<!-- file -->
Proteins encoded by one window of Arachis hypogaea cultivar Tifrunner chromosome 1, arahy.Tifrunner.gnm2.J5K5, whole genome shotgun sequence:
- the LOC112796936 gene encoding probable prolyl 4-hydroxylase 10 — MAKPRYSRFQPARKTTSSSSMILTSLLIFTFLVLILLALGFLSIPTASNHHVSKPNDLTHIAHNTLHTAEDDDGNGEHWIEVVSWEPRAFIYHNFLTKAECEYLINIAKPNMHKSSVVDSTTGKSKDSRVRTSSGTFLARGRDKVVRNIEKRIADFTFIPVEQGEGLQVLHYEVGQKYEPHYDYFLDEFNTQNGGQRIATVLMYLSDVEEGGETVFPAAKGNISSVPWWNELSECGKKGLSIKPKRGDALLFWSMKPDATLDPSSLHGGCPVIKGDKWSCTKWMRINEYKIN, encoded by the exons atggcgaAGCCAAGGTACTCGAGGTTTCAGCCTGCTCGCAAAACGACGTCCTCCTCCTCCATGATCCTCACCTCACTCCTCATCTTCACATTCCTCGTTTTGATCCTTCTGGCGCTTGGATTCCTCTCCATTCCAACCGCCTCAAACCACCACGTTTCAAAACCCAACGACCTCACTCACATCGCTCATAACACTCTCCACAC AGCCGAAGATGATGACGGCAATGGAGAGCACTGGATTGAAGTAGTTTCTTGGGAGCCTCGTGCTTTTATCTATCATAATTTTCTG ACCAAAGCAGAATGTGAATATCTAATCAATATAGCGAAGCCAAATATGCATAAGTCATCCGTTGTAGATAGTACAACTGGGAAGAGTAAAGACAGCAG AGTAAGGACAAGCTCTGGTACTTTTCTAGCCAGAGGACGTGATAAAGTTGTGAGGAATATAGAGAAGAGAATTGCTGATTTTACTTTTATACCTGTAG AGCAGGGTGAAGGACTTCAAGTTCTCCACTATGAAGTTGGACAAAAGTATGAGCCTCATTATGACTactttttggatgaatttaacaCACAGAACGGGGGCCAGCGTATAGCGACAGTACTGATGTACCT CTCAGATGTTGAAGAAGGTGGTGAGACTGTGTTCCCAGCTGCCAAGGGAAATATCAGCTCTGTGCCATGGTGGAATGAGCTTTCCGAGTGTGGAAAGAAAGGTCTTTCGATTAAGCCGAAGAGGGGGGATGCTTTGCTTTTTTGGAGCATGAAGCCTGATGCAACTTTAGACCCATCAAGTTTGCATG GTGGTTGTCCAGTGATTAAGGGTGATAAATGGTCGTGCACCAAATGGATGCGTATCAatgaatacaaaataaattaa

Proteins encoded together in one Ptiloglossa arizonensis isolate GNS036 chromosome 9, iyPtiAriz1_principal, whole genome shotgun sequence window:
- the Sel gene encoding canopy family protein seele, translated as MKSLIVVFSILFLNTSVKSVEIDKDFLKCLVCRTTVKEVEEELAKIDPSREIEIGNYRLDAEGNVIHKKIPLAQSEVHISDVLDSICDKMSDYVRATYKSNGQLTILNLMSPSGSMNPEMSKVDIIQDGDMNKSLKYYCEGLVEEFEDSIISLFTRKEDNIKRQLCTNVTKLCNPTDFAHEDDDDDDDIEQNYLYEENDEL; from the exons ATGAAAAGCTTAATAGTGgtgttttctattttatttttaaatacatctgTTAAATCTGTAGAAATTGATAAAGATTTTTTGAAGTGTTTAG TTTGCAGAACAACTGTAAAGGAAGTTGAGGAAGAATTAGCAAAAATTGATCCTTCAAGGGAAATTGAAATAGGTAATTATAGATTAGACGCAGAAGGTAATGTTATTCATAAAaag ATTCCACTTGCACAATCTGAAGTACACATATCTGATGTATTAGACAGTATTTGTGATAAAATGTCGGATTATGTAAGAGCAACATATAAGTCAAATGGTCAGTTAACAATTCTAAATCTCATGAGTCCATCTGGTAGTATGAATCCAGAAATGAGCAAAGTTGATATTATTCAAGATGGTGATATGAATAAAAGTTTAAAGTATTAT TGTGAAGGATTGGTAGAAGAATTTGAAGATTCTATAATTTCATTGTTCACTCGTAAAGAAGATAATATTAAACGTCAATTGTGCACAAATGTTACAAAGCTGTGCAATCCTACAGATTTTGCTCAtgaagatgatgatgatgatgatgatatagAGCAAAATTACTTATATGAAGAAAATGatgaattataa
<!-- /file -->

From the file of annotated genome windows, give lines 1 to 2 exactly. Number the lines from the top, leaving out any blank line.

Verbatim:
Proteins encoded by one window of Arachis hypogaea cultivar Tifrunner chromosome 1, arahy.Tifrunner.gnm2.J5K5, whole genome shotgun sequence:
- the LOC112796936 gene encoding probable prolyl 4-hydroxylase 10 — MAKPRYSRFQPARKTTSSSSMILTSLLIFTFLVLILLALGFLSIPTASNHHVSKPNDLTHIAHNTLHTAEDDDGNGEHWIEVVSWEPRAFIYHNFLTKAECEYLINIAKPNMHKSSVVDSTTGKSKDSRVRTSSGTFLARGRDKVVRNIEKRIADFTFIPVEQGEGLQVLHYEVGQKYEPHYDYFLDEFNTQNGGQRIATVLMYLSDVEEGGETVFPAAKGNISSVPWWNELSECGKKGLSIKPKRGDALLFWSMKPDATLDPSSLHGGCPVIKGDKWSCTKWMRINEYKIN, encoded by the exons atggcgaAGCCAAGGTACTCGAGGTTTCAGCCTGCTCGCAAAACGACGTCCTCCTCCTCCATGATCCTCACCTCACTCCTCATCTTCACATTCCTCGTTTTGATCCTTCTGGCGCTTGGATTCCTCTCCATTCCAACCGCCTCAAACCACCACGTTTCAAAACCCAACGACCTCACTCACATCGCTCATAACACTCTCCACAC AGCCGAAGATGATGACGGCAATGGAGAGCACTGGATTGAAGTAGTTTCTTGGGAGCCTCGTGCTTTTATCTATCATAATTTTCTG ACCAAAGCAGAATGTGAATATCTAATCAATATAGCGAAGCCAAATATGCATAAGTCATCCGTTGTAGATAGTACAACTGGGAAGAGTAAAGACAGCAG AGTAAGGACAAGCTCTGGTACTTTTCTAGCCAGAGGACGTGATAAAGTTGTGAGGAATATAGAGAAGAGAATTGCTGATTTTACTTTTATACCTGTAG AGCAGGGTGAAGGACTTCAAGTTCTCCACTATGAAGTTGGACAAAAGTATGAGCCTCATTATGACTactttttggatgaatttaacaCACAGAACGGGGGCCAGCGTATAGCGACAGTACTGATGTACCT CTCAGATGTTGAAGAAGGTGGTGAGACTGTGTTCCCAGCTGCCAAGGGAAATATCAGCTCTGTGCCATGGTGGAATGAGCTTTCCGAGTGTGGAAAGAAAGGTCTTTCGATTAAGCCGAAGAGGGGGGATGCTTTGCTTTTTTGGAGCATGAAGCCTGATGCAACTTTAGACCCATCAAGTTTGCATG GTGGTTGTCCAGTGATTAAGGGTGATAAATGGTCGTGCACCAAATGGATGCGTATCAatgaatacaaaataaattaa